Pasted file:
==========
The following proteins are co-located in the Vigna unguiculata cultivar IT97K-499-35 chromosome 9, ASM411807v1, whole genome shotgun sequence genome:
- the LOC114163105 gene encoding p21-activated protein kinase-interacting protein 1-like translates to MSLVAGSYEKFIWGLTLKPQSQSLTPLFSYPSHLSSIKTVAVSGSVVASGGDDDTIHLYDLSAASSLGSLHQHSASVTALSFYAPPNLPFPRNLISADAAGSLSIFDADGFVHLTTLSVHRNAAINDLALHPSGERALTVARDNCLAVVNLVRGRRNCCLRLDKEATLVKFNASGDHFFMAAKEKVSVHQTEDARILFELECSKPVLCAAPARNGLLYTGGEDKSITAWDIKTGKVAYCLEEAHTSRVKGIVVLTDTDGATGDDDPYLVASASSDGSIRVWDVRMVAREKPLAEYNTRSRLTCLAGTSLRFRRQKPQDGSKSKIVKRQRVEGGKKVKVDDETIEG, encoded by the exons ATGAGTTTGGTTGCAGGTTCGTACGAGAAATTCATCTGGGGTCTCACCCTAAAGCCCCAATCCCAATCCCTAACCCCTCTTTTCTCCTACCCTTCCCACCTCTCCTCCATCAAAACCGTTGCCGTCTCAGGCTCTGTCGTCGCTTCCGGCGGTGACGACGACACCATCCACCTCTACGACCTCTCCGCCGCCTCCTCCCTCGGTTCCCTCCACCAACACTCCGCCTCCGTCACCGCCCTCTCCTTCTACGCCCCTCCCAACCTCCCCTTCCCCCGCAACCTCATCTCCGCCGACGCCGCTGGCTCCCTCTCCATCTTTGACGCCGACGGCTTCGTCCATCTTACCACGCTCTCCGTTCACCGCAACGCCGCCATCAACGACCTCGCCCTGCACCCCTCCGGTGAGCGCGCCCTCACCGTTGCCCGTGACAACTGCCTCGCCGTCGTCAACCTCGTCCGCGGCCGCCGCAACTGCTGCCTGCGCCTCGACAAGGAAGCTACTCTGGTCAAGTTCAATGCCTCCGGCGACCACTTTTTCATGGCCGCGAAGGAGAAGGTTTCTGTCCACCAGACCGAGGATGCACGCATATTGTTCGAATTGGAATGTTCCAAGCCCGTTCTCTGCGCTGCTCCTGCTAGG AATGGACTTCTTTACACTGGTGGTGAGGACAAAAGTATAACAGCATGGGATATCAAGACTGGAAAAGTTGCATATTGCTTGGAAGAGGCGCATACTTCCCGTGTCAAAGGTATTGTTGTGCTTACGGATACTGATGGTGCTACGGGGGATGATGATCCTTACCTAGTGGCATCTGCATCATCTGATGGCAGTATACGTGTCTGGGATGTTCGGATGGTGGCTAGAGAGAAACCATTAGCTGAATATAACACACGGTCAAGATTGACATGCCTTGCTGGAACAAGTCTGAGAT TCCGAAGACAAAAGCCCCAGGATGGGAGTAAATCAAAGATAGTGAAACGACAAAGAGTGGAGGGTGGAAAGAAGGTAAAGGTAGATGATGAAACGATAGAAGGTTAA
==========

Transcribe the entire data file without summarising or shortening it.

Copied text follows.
The following proteins are co-located in the Vigna unguiculata cultivar IT97K-499-35 chromosome 9, ASM411807v1, whole genome shotgun sequence genome:
- the LOC114163105 gene encoding p21-activated protein kinase-interacting protein 1-like translates to MSLVAGSYEKFIWGLTLKPQSQSLTPLFSYPSHLSSIKTVAVSGSVVASGGDDDTIHLYDLSAASSLGSLHQHSASVTALSFYAPPNLPFPRNLISADAAGSLSIFDADGFVHLTTLSVHRNAAINDLALHPSGERALTVARDNCLAVVNLVRGRRNCCLRLDKEATLVKFNASGDHFFMAAKEKVSVHQTEDARILFELECSKPVLCAAPARNGLLYTGGEDKSITAWDIKTGKVAYCLEEAHTSRVKGIVVLTDTDGATGDDDPYLVASASSDGSIRVWDVRMVAREKPLAEYNTRSRLTCLAGTSLRFRRQKPQDGSKSKIVKRQRVEGGKKVKVDDETIEG, encoded by the exons ATGAGTTTGGTTGCAGGTTCGTACGAGAAATTCATCTGGGGTCTCACCCTAAAGCCCCAATCCCAATCCCTAACCCCTCTTTTCTCCTACCCTTCCCACCTCTCCTCCATCAAAACCGTTGCCGTCTCAGGCTCTGTCGTCGCTTCCGGCGGTGACGACGACACCATCCACCTCTACGACCTCTCCGCCGCCTCCTCCCTCGGTTCCCTCCACCAACACTCCGCCTCCGTCACCGCCCTCTCCTTCTACGCCCCTCCCAACCTCCCCTTCCCCCGCAACCTCATCTCCGCCGACGCCGCTGGCTCCCTCTCCATCTTTGACGCCGACGGCTTCGTCCATCTTACCACGCTCTCCGTTCACCGCAACGCCGCCATCAACGACCTCGCCCTGCACCCCTCCGGTGAGCGCGCCCTCACCGTTGCCCGTGACAACTGCCTCGCCGTCGTCAACCTCGTCCGCGGCCGCCGCAACTGCTGCCTGCGCCTCGACAAGGAAGCTACTCTGGTCAAGTTCAATGCCTCCGGCGACCACTTTTTCATGGCCGCGAAGGAGAAGGTTTCTGTCCACCAGACCGAGGATGCACGCATATTGTTCGAATTGGAATGTTCCAAGCCCGTTCTCTGCGCTGCTCCTGCTAGG AATGGACTTCTTTACACTGGTGGTGAGGACAAAAGTATAACAGCATGGGATATCAAGACTGGAAAAGTTGCATATTGCTTGGAAGAGGCGCATACTTCCCGTGTCAAAGGTATTGTTGTGCTTACGGATACTGATGGTGCTACGGGGGATGATGATCCTTACCTAGTGGCATCTGCATCATCTGATGGCAGTATACGTGTCTGGGATGTTCGGATGGTGGCTAGAGAGAAACCATTAGCTGAATATAACACACGGTCAAGATTGACATGCCTTGCTGGAACAAGTCTGAGAT TCCGAAGACAAAAGCCCCAGGATGGGAGTAAATCAAAGATAGTGAAACGACAAAGAGTGGAGGGTGGAAAGAAGGTAAAGGTAGATGATGAAACGATAGAAGGTTAA